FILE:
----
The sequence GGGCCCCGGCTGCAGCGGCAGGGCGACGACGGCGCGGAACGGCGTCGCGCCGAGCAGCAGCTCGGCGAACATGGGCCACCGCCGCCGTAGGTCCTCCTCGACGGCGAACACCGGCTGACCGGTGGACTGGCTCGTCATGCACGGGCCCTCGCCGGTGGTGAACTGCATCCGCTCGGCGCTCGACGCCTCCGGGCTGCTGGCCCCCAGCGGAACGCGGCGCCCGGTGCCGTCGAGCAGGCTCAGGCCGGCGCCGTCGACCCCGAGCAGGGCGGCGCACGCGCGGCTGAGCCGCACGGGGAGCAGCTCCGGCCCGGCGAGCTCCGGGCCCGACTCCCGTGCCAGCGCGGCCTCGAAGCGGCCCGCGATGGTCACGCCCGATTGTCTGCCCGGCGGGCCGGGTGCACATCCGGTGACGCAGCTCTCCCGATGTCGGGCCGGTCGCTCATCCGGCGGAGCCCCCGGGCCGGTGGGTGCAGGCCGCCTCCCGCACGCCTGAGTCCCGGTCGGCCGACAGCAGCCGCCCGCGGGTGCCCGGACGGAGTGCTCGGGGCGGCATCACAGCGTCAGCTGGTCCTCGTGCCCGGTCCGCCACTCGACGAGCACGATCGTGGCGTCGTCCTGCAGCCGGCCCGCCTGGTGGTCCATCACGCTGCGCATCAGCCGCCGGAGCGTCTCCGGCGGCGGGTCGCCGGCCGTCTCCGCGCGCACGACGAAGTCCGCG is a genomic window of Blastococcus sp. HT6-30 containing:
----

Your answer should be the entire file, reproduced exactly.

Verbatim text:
The sequence GGGCCCCGGCTGCAGCGGCAGGGCGACGACGGCGCGGAACGGCGTCGCGCCGAGCAGCAGCTCGGCGAACATGGGCCACCGCCGCCGTAGGTCCTCCTCGACGGCGAACACCGGCTGACCGGTGGACTGGCTCGTCATGCACGGGCCCTCGCCGGTGGTGAACTGCATCCGCTCGGCGCTCGACGCCTCCGGGCTGCTGGCCCCCAGCGGAACGCGGCGCCCGGTGCCGTCGAGCAGGCTCAGGCCGGCGCCGTCGACCCCGAGCAGGGCGGCGCACGCGCGGCTGAGCCGCACGGGGAGCAGCTCCGGCCCGGCGAGCTCCGGGCCCGACTCCCGTGCCAGCGCGGCCTCGAAGCGGCCCGCGATGGTCACGCCCGATTGTCTGCCCGGCGGGCCGGGTGCACATCCGGTGACGCAGCTCTCCCGATGTCGGGCCGGTCGCTCATCCGGCGGAGCCCCCGGGCCGGTGGGTGCAGGCCGCCTCCCGCACGCCTGAGTCCCGGTCGGCCGACAGCAGCCGCCCGCGGGTGCCCGGACGGAGTGCTCGGGGCGGCATCACAGCGTCAGCTGGTCCTCGTGCCCGGTCCGCCACTCGACGAGCACGATCGTGGCGTCGTCCTGCAGCCGGCCCGCCTGGTGGTCCATCACGCTGCGCATCAGCCGCCGGAGCGTCTCCGGCGGCGGGTCGCCGGCCGTCTCCGCGCGCACGACGAAGTCCGCG is a genomic window of Blastococcus sp. HT6-30 containing: